• We adapt and develop technologies to achieve fibre disintegration in the pulping process, with a special focus on laminated or coated papers. These solutions allow us to:

    • Support companies that use new paper and board laminate developments and have to demonstrate that they are recyclable by methods such as CEPI and ATICELCA.
    • Provide recycling companies with new solutions to optimize their recycling processes.
    • Offer technological solutions to help meet paper and board packaging recycling targets (75% by 2025 and 85% by 2030):
      • We define proposals for the improvement of the recyclability of packaging and paper and board products.
      • We evaluate the efficiency of recycling processes (process yield and reject production) and propose new solutions to optimise recovery processes.
      • We evaluate and improve the quality of recycled paper (optical, physical and mechanical properties).
  • We adapt and optimise the de-inking processes to solve the difficulties caused by the presence of inks in recovered paper, especially when it is going to be used in food packaging. At ITENE:

    • We evaluate the de-inkability of packaging and paper products during the recycling process using methods such as INGEDE 11.
    • We optimise de-inking during the pulping process (residence time, reagents, agitation, temperature, etc.).
    • We evaluate and improve the quality of the de-inked paper (mechanical and optical properties).

Recycling plastic

Waste pre-treatment

Pre-treatment of waste is the preliminary stage to any recovery process. Its purpose is to condition the fraction to be recovered in order to obtain a clean, heterogeneous fraction that can be suitably dosed and protects the equipment used during recovery.

At ITENE we design pre-treatment processes and optimise operating conditions in order to raise the quality of the recycled materials:

residuos de materiales plásticos
  • Waste characterization.
  • Separation and classification of materials.
  • Crushing and grinding.
  • Washing, flotation, and drying.
  • Decontamination and odor removal (water vapor, supercritical CO2, solvent treatments, and ozone).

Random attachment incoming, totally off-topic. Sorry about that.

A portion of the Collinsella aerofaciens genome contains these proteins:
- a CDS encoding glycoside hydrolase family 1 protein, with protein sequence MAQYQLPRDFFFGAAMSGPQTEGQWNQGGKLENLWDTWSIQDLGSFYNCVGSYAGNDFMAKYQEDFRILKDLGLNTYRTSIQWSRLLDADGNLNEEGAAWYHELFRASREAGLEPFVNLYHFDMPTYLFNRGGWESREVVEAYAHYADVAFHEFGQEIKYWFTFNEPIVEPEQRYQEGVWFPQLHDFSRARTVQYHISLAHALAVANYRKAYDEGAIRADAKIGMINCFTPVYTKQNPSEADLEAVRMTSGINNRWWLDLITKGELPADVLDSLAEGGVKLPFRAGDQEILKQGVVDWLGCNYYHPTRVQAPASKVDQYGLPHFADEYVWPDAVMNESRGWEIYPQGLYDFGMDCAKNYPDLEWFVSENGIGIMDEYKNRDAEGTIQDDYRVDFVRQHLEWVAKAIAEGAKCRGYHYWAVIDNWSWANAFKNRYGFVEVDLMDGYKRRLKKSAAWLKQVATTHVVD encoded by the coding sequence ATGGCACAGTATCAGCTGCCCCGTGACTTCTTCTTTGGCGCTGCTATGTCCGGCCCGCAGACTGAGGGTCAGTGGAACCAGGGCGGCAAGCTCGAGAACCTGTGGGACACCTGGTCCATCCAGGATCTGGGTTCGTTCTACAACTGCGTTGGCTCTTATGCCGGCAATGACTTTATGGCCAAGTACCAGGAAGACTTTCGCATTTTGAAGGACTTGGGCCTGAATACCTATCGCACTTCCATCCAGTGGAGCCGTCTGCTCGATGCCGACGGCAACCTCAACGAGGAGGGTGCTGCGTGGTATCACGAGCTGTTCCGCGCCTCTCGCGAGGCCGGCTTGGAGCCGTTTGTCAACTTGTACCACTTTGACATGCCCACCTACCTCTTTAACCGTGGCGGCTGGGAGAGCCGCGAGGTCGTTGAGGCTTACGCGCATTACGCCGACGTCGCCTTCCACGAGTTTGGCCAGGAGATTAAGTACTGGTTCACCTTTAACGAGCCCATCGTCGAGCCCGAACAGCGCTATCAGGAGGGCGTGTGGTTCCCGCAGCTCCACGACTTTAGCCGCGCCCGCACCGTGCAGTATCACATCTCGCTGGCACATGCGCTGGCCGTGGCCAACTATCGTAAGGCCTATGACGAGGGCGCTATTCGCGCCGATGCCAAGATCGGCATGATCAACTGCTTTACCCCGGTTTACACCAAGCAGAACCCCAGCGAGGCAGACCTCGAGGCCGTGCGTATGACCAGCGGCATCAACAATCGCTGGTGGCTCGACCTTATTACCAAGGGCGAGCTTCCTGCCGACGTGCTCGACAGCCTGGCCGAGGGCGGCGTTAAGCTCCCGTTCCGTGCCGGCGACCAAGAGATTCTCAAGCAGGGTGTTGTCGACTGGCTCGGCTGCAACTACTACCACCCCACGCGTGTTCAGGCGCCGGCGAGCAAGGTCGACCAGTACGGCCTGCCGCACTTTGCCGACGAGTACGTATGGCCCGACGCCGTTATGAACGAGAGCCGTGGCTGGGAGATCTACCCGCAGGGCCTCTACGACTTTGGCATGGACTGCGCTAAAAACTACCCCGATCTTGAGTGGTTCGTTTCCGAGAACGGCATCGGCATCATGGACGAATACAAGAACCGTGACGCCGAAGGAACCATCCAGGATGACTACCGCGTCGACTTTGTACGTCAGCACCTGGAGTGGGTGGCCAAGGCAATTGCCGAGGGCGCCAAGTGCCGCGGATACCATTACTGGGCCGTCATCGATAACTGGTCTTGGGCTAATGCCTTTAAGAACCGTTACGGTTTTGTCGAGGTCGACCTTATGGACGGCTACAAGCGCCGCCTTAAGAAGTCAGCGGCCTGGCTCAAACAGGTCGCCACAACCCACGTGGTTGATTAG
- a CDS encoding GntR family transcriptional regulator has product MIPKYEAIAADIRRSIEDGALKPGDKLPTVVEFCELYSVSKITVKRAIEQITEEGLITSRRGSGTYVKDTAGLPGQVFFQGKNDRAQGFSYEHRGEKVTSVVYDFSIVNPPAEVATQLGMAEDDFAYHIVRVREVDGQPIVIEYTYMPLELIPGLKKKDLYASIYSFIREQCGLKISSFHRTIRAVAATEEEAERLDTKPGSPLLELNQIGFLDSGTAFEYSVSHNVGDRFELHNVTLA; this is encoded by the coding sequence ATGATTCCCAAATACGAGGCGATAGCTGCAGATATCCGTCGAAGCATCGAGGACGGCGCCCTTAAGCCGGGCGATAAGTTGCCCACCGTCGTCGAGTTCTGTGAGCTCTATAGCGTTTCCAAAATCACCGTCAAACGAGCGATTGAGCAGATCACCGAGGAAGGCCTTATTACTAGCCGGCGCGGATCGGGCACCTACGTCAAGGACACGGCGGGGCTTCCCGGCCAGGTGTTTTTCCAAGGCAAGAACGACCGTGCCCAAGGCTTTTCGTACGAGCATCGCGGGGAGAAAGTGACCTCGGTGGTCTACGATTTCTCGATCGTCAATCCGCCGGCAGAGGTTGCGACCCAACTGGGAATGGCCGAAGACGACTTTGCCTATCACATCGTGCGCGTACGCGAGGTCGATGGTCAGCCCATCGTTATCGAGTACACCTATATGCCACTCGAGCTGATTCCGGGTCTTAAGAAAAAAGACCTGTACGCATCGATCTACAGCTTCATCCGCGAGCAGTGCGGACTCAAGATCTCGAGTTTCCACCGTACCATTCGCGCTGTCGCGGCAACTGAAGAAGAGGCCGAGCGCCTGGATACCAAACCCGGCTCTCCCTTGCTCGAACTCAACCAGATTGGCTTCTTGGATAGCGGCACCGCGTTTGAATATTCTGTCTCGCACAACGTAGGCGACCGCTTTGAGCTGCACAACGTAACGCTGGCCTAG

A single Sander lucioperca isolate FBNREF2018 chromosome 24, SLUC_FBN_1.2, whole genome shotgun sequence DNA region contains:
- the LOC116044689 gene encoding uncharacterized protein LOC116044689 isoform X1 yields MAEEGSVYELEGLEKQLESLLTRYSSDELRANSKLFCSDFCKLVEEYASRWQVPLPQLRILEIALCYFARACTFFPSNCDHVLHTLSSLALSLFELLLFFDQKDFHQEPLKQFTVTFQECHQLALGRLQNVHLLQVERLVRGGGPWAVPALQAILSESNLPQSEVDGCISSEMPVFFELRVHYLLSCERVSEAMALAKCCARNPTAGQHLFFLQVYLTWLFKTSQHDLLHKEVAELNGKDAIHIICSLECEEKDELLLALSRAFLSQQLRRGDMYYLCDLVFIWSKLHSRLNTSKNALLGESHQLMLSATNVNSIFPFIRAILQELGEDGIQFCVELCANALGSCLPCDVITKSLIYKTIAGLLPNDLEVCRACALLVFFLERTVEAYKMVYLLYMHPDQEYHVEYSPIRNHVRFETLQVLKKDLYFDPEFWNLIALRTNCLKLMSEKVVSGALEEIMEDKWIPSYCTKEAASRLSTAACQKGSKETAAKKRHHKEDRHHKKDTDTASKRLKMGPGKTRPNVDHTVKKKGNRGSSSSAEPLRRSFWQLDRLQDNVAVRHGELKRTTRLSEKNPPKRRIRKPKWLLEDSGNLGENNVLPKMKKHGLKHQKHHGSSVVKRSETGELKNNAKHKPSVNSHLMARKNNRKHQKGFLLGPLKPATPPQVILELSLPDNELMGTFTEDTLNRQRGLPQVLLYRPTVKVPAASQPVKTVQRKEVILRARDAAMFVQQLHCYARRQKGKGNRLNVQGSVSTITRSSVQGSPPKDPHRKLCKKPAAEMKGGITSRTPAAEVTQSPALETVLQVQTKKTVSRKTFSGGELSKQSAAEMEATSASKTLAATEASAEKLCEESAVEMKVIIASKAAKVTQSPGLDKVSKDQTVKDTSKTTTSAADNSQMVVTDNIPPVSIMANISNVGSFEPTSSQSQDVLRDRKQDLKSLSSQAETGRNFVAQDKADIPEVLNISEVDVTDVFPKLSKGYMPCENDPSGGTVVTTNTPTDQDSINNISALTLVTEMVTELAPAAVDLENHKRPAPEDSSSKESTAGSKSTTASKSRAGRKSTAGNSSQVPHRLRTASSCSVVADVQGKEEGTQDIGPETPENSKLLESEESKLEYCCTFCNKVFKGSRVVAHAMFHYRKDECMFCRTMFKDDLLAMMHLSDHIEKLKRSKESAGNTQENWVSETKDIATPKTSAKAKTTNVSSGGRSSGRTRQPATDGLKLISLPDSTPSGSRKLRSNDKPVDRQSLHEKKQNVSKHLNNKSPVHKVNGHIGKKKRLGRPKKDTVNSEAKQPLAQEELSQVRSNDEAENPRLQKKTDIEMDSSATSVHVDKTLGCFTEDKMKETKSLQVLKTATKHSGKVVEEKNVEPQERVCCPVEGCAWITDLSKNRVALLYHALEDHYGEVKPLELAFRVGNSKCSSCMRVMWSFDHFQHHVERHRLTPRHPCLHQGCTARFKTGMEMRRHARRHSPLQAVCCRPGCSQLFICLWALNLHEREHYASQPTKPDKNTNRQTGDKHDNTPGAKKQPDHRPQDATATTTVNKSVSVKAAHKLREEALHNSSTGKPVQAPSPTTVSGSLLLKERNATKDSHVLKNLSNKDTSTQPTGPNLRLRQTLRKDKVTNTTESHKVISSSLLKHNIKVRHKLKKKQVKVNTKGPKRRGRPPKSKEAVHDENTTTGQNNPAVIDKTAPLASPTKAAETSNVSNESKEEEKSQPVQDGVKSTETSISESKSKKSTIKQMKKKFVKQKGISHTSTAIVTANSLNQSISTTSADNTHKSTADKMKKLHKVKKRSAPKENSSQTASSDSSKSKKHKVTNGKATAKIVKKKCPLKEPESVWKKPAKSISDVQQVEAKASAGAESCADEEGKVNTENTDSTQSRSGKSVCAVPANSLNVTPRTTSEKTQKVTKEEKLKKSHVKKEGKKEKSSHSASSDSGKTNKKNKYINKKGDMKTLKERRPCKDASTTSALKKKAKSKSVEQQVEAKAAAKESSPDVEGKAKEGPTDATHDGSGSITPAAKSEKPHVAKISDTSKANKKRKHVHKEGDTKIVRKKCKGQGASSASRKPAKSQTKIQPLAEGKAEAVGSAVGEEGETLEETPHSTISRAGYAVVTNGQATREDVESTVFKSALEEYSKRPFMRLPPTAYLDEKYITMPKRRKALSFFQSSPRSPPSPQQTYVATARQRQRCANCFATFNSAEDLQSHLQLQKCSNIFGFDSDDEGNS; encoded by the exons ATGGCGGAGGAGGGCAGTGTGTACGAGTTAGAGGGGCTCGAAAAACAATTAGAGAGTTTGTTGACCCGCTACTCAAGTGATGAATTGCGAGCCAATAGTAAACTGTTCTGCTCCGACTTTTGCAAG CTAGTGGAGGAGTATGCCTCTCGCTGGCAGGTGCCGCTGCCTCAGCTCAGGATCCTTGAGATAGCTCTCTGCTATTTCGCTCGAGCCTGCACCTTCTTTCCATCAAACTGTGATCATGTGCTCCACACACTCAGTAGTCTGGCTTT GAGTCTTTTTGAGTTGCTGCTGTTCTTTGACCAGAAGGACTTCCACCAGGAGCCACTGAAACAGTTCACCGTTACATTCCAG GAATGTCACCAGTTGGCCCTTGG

• Delamination (selective dissolution and depolymerization).
  • Deinking.

Mechanical recycling

Mechanical recycling generally consists of inserting plastic waste – previously subjected to a pre-treatment process – into an extruder to obtain recycled pellets that can be transformed into new products.

However, plastic waste has a number of limitations when it comes to recycling, which are primarily due to its usually poorer properties and potential processing difficulties caused by:

  • The presence of contaminants originating in the packaging and collection, classification and recycling use phases of the material or in complex or multilayer structures.
  • Degradation derived from some prior process, from the use given to the material or even the recycling process itself.

For the improvement of these processes and the use of recycled plastics in high-value-added applications, ITENE is working on research in new technologies such as:

  • Development of nanometre-scale inorganic additive modification processes to improve their compatibility with recycled plastic materials and consequently the properties of the final product.
  • Reactive extrusion: a continuous process which uses an extruder as a chemical reactor that acts as a vehicle to carry out chemical melt reactions and produce recycled polymers with improved properties rheological, mechanical, and chemical.
fabricación de materiales plásticos

In turn, these enhancement methods are based on:

  • Design of specific screw configurations for the optimisation of additive and reinforcement dispersion or reactive extrusion processes, thus improving the performance of recycled plastics in extrusion processes.